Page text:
Principal Investigator: James C. Hendee

Objective:Provide continuously monitored oceanographic data and satellite infra-red images of coral reef areas to scientists around the world in near real-time through;

* The World-Wide Web (WWW), and
* Internet e-mail.

Provide an Internet listserver for the exchange of ideas and news on a wide variety of subjects related to the health and monitoring of coral reefs throughout the world.

Provide literature abstracts on coral reef health and monitoring.

Provide historical oceanographic data obtained from coral reef areas.

Provide Web and listserver support for the Global Coral Reef Monitoring Program (GCRMN).

Provide artificial intelligence techniques to monitor and report on near real-time data acquired from coral reef areas throughout the world.

Rationale: Coral reefs are in serious decline globally, especially those near shallow shelves and dense populations. It has been estimated that 10 percent of the earth's coral reefs have already been seriously degraded and a much greater percentage is threatened. If allowed to continue, this decline is likely to lead to the loss of most of the world's reef resources during the next century. NOAA's Coral Health and Monitoring Program (CHAMP) provides facilities for researchers and laypersons to witness, act upon and learn about threats to the health of all coral reefs.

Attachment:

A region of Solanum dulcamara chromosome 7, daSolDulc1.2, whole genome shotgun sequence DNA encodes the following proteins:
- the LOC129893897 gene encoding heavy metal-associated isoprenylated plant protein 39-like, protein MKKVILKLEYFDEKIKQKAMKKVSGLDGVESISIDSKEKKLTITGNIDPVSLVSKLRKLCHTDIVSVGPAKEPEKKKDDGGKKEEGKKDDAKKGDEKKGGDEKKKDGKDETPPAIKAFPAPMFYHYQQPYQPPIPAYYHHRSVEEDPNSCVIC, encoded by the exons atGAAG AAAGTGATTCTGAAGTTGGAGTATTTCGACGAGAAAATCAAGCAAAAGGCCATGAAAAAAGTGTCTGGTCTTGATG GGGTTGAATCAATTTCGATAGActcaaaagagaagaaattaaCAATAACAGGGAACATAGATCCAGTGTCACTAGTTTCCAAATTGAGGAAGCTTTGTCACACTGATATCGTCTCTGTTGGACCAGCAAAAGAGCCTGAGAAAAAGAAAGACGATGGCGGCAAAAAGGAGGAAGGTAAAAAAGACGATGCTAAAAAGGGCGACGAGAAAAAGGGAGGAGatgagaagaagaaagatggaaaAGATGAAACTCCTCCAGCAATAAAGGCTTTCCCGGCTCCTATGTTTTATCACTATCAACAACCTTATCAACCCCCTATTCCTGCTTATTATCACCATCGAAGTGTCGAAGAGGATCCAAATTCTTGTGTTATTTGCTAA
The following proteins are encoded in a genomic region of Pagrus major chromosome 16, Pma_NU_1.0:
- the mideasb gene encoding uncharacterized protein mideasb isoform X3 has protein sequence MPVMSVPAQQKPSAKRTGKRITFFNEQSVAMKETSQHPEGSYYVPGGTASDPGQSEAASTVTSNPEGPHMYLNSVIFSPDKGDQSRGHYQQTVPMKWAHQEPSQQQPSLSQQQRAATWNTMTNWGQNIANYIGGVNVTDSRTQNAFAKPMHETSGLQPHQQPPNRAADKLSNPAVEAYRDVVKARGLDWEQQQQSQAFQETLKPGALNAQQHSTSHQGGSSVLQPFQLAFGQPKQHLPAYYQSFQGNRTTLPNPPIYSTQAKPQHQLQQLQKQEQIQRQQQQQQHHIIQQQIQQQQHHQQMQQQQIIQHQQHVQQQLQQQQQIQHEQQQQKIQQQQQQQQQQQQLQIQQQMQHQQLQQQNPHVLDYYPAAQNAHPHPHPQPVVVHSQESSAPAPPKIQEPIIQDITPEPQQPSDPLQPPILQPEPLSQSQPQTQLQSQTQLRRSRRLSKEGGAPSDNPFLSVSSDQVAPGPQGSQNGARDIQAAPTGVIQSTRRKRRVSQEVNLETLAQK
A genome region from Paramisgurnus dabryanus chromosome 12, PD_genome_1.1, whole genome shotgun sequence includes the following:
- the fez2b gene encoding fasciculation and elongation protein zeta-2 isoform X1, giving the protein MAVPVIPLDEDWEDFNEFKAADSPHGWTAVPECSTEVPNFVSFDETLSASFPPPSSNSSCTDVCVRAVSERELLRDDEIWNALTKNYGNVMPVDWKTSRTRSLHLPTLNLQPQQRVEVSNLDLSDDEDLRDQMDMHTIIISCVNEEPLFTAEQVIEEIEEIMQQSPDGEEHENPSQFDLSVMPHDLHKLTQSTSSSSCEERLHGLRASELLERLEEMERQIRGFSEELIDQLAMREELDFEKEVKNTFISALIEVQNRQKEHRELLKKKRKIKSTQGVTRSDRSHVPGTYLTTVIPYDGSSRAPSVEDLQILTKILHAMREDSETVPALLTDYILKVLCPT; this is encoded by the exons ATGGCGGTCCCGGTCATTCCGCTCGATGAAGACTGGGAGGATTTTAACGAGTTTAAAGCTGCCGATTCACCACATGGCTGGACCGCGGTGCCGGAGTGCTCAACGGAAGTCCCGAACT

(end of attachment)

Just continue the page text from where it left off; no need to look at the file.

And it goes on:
Method: Real-time Monitoring of Oceanographic Data. Oceanographic instruments, maintained by the Florida Institute of Oceanography (FIO) at National Data Buoy Center (NDBC) and National Weather Service (NWS) Coastal-Marine Automated Network (C-MAN) stations, continuously collect oceanographic data at key coral reef areas in the Florida Keys National Marine Sanctuary. These data, along with meteorological data collected for NDBC and NWS, are sent via satellite link to a data archival facility, where the CHAMP collects them once a day. These data are reformatted for daily posting on CHAMP's Web Home Page and for sending via e-mail to interested subscribers. Infra-red satellite images, provided in cooperation with USF/DMS, are also provided via these outlets. The CHAMP WWW Server resides on a dedicated UNIX Silicon Graphics Indy Workstation (

Listserver. Users utilize Internet e-mail services to add or delete their name from the CHAMP list-service, which is maintained on a dedicated UNIX Silicon Graphics Indy Workstation server. The list is composed almost entirely of coral reef specialists, who post questions and news to the list, which is circulated among all the subscribers. Topics for discussion include,

* bleaching events
* outbreaks of coral diseases
* high predation on coral reefs
* environmental monitoring sites
* incidences of coral spawnings
* shipwrecks on reefs
* international meetings and symposia
* funding opportunities
* job openings in coral research
* marine sanctuary news
* new coral-related publications
*announcements of college courses in coral reef ecology
* coral health initiatives
* new and historical data availability
* controversial topics in coral reef ecology